So, what is it that we need to do to see that work of joy have a new beginning? Consider the following.
First, we must understand that when we received the life of God, we received the joy of God. We acknowledge joy as a good work and that God wants to work in us to raise our joy level. Paul writes, “For it is God which worketh in you both to will and to do of his good pleasure.” It is His will for joy to be in our lives. Therefore, His joy in us should come forth now, not tomorrow or the next day when things improve. If joy is not coming forth, then we must be the one who is stopping it.
Second, knowing that confidence relates to our faith, we must release our faith for joy to spring forth, to be freed. We know we will have what we say when we believe (Mark 11:23-24). Since we already have joy, we must allow it to some out. Not tomorrow, but now!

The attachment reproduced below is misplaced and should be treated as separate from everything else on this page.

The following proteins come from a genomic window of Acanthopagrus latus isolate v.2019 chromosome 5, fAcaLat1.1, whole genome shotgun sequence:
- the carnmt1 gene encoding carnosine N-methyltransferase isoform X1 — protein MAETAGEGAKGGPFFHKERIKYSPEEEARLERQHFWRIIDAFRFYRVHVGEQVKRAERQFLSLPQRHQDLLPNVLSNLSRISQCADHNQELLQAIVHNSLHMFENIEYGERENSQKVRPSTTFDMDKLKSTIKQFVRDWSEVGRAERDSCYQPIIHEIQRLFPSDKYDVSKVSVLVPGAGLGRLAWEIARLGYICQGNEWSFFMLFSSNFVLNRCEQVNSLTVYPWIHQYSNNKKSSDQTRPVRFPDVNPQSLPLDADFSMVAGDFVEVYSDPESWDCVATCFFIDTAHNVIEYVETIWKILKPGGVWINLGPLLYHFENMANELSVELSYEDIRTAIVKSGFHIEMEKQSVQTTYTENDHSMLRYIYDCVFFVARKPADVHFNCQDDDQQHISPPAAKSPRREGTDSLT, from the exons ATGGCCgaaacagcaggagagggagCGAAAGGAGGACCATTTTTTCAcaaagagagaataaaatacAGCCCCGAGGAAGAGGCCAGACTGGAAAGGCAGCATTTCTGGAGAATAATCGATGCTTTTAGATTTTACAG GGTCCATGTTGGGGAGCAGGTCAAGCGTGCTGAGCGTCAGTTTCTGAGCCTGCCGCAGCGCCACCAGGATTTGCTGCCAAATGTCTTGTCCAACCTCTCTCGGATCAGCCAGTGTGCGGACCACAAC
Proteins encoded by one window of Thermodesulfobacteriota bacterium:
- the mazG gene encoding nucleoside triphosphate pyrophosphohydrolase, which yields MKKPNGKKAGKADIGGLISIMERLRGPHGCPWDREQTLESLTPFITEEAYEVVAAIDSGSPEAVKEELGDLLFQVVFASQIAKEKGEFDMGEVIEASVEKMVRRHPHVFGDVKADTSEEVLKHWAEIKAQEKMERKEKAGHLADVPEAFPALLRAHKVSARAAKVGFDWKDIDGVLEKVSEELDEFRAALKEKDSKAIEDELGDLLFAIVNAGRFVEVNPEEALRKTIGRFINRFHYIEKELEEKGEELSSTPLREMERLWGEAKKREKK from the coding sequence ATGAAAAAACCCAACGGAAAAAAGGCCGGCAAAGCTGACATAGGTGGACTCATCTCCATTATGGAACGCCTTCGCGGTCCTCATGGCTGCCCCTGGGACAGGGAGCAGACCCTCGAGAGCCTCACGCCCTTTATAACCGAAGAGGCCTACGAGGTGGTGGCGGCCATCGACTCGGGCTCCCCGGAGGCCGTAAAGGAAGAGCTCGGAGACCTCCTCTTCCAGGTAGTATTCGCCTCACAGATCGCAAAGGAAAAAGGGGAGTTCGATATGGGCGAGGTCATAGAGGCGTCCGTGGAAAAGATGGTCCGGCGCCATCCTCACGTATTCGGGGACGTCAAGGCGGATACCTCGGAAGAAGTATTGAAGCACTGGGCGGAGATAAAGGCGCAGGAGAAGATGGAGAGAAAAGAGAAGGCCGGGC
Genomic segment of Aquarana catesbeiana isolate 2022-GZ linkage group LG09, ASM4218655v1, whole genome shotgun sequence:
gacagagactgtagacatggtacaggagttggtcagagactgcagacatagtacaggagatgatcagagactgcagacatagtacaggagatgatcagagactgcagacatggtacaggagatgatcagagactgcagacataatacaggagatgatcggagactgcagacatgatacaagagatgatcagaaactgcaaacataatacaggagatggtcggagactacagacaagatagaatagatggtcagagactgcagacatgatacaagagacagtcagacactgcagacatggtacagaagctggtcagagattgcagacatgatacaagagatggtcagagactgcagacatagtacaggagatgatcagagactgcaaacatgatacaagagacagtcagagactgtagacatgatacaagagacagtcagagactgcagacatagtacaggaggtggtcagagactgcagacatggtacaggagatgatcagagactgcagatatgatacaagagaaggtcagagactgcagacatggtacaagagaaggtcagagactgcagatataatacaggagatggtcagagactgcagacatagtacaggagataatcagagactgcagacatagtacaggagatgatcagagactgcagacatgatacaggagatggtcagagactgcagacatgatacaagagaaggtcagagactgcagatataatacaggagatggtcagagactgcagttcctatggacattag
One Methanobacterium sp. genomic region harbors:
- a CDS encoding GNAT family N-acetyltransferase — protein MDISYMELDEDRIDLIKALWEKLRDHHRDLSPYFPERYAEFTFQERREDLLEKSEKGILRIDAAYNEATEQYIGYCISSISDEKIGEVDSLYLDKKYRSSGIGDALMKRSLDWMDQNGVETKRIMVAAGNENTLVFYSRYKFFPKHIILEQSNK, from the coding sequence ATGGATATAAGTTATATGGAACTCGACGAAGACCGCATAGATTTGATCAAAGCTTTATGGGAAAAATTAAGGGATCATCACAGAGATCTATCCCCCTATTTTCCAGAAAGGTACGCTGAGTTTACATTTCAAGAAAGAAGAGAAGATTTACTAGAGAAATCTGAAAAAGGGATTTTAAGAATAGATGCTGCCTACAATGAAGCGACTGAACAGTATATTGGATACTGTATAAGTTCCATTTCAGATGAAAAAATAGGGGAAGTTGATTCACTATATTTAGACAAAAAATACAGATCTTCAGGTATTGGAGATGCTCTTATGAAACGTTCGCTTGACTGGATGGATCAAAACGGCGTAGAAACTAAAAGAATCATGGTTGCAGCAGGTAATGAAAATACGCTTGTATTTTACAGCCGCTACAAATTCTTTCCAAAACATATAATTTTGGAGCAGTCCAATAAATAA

Finally, we are the ones who must release this joy. Begin by thinking about the goodness of God (Prov. 23:7), follow this with a smile on your face, a spring in your step, and a pleasantness in tone of voice. When? Right now!
We can bring joy right now into existence as it is released. It is an act of our will. “This is the day the Lord hath made, let us rejoice and be glad in it.” When? Right now!
This day, release your faith (have confidence) that whatever it is that you or your students are facing will start to change – right NOW!